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Earthshine is visible to the naked eye
I wonder what 2014 will bring for skywatchers? A bright naked eye comet? A supernova? A magnificent display of the northern lights visible from our part of the world? We can only cross our fingers - and wait...
From January 3, look out for a very slender crescent Moon low in the west after sunset. By January 5 we will be able to see dark part of the disc illuminated faintly, too. Because what we're seeing is sunlight bouncing off the Earth's oceans and clouds, lighting up the dark part, astronomers call this phenomenon Earthshine, but I prefer the old folk name: the Old Moon in The New Moon's Arms.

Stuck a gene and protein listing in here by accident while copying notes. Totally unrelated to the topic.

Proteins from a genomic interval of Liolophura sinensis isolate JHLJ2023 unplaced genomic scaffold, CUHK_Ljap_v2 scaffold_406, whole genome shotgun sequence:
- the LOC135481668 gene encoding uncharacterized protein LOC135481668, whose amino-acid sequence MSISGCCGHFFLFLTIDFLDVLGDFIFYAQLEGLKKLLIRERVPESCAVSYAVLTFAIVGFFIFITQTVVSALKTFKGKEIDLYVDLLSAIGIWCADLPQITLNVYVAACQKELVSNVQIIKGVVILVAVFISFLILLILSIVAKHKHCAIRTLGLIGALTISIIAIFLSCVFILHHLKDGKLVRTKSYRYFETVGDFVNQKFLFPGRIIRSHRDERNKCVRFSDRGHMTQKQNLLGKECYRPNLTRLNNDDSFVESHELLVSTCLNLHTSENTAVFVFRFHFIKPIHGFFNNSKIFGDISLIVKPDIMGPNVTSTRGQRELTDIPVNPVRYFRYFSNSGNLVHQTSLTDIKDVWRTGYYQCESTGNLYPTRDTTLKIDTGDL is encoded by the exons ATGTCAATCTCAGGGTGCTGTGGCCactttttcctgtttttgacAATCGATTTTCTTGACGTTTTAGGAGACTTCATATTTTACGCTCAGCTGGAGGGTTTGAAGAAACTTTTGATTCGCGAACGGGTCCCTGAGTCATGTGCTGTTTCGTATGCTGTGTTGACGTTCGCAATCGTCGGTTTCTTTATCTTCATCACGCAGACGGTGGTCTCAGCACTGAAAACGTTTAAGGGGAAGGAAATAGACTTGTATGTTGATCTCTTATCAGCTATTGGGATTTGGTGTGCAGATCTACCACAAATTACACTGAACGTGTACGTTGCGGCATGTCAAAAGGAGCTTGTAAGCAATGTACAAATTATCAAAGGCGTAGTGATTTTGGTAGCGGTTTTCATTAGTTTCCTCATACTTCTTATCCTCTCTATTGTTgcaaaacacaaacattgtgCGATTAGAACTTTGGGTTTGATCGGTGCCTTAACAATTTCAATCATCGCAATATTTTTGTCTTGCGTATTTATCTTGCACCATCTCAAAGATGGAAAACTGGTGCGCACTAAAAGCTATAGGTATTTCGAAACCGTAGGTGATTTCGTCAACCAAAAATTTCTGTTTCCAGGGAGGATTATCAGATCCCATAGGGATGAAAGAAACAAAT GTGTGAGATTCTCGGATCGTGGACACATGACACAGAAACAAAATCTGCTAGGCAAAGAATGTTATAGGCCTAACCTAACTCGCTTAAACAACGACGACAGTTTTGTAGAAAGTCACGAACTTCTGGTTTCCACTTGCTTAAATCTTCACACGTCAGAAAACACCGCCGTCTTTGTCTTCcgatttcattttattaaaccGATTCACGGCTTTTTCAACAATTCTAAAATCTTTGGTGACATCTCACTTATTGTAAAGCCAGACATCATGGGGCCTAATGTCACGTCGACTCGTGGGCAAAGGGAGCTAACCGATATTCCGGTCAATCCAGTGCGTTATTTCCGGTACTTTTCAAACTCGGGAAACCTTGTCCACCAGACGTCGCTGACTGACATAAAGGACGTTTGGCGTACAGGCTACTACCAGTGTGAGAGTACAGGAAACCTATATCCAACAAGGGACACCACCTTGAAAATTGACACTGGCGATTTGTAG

Earthshine is visible to the naked eye, but through a small telescope or even binoculars it is a beautiful sight. The sunlit crescent appears bright silver-blue, and the earthshine glows a subtle lavender hue. Happy New Year!
Stuart Atkinson, Eddington Astronomical Society of Kendal
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